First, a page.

In recent years, innovators have introduced a handful of high-tech gadgets and clever procedures intended to either deter poachers on the ground or undermine the market for expensive rhino horn, which is sold at high prices in places like China and Vietnam for use in traditional medicines. But despite their flash, some of these technologies may not quite live up to their hype, and conservationists caution that these fancy fixes are not cures, in and of themselves, to the poaching problem.
Take the newest innovation, which made headlines in the last few weeks: a handy new gadget, which attracted the attention of both conservationists and tech enthusiasts while offering new hope for dwindling rhino populations in Africa.
The Real-time Anti-Poaching Intelligence Device (RAPID) is a system designed to deter rhino poachers with several high-tech features. Developed by British conservation group Protect, the system includes heart-rate monitors embedded in the rhino’s skin, a camera implant in the rhino’s horn and a GPS collar. If a rhino’s heart rate drastically rises or falls, the system will alert operators who can remotely activate the camera in the rhino’s horn to see what’s going on. If it looks like a poaching attempt, the GPS collar tells authorities where to go.
That’s the idea, anyway. The device is still being tested in South Africa — and some experts are dubious about how helpful it will actually be. “The video camera is likely to last only hours, maybe days or at best weeks on a rhino before being smashed, obscured with dirt, or otherwise rendered useless – rhinos are not kind to gadgets,” says Raoul du Toit, director of the Lowveld Rhino Trust in Zimbabwe and Africa Program Coordinator for the International Rhino Foundation, in an email to the Post. Moreover, he adds, even if the device was able to alert authorities to a potential poaching incident, it’s unlikely that on-the-ground forces would be able to respond as quickly as the gadget’s developers seem to think they would.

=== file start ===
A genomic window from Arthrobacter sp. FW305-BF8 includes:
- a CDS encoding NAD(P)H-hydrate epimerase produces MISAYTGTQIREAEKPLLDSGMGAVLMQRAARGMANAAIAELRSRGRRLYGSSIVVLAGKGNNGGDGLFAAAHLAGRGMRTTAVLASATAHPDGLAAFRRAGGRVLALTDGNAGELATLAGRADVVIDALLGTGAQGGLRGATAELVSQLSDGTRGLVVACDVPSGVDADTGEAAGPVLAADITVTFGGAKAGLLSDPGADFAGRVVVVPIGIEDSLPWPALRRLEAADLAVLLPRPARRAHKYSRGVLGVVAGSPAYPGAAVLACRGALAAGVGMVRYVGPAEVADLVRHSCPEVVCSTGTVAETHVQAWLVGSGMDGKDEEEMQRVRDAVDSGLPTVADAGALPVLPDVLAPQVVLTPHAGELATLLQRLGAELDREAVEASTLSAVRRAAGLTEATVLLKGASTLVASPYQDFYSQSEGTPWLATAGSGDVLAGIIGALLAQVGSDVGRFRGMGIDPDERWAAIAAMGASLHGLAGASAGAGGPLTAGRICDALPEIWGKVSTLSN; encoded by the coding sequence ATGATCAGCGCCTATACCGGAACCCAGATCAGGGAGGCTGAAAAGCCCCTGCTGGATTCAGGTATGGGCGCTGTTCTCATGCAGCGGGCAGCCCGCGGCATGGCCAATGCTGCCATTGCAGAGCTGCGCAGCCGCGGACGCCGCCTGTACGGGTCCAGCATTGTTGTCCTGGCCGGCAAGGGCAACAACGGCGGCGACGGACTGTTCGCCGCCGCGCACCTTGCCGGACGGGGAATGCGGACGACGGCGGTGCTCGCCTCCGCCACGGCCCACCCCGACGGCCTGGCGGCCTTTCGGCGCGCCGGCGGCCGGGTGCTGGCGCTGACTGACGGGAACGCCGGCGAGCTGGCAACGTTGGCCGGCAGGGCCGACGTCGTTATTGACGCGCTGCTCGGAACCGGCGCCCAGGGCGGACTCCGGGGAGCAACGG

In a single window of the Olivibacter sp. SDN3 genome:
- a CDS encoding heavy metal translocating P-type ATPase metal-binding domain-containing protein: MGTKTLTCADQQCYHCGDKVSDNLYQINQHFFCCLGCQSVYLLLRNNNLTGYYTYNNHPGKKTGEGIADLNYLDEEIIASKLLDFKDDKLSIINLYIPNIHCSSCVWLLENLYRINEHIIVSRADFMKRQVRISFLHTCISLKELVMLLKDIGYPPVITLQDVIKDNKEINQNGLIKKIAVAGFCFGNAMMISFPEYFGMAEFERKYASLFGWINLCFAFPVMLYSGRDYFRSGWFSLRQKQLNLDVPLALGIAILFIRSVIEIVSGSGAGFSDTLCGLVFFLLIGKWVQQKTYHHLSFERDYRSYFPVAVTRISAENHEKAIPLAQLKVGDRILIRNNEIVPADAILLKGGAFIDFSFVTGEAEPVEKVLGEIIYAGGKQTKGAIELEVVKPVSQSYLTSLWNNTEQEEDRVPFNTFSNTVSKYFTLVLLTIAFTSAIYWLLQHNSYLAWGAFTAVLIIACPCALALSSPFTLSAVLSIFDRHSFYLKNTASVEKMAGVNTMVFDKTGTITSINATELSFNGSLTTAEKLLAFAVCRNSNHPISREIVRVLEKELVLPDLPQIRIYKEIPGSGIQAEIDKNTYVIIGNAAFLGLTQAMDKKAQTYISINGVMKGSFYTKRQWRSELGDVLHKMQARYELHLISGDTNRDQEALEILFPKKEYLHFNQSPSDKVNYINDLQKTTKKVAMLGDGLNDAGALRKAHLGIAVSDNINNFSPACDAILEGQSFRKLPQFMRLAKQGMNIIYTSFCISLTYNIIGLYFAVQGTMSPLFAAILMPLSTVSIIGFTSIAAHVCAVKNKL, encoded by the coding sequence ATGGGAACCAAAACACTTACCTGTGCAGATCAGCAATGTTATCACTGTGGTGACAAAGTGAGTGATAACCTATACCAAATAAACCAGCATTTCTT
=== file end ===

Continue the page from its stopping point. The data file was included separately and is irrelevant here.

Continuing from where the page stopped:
“Like many previous technological claims in the rhino conservation battle, the claims made about the effectiveness of this device will be heard with considerable skepticism by jaded conservationists,” du Toit adds. And, in fact, many of these previous technologies have been similar in that they sounded sharp but ultimately didn’t quite deliver.
Drones are one example, according to du Toit. The idea of using camera-equipped drones to police rhino herds has received considerable attention in the media, but hasn’t delivered much in the way of practical results, according to experts. “We are yet to see a robust, affordable model that could become part of the basic equipment for rhino protection,” du Toit writes in his email. And Richard Emslie, a scientific officer in the International Union for Conservation of Nature’s African rhino specialist group, agrees.
“If you speak to most rhino conservationists [about drones], you’ll probably hear a groan,” Emslie says. That’s not to say drones don’t have their promise. On the positive side, they could help deter poachers simply by being visible flying around. But they otherwise come with a lot of restrictions. Small, less powerful drones are most affordable for conservation groups, but they often can only fly a few miles at a time and aren’t practical for larger game reserves, which can cover hundreds of miles.
And, Emslie adds, there are often “tradeoffs with drones in terms of the quality and resolution of the camera feed and the weight of the plane,” meaning drones with heavier, more sophisticated camera equipment will probably not be able to travel as far as lighter, but less sensitive, aircraft. There’s also the simple fact that drones require on-the-ground teams of people to monitor footage in real time — and extra staff members are expensive to employ.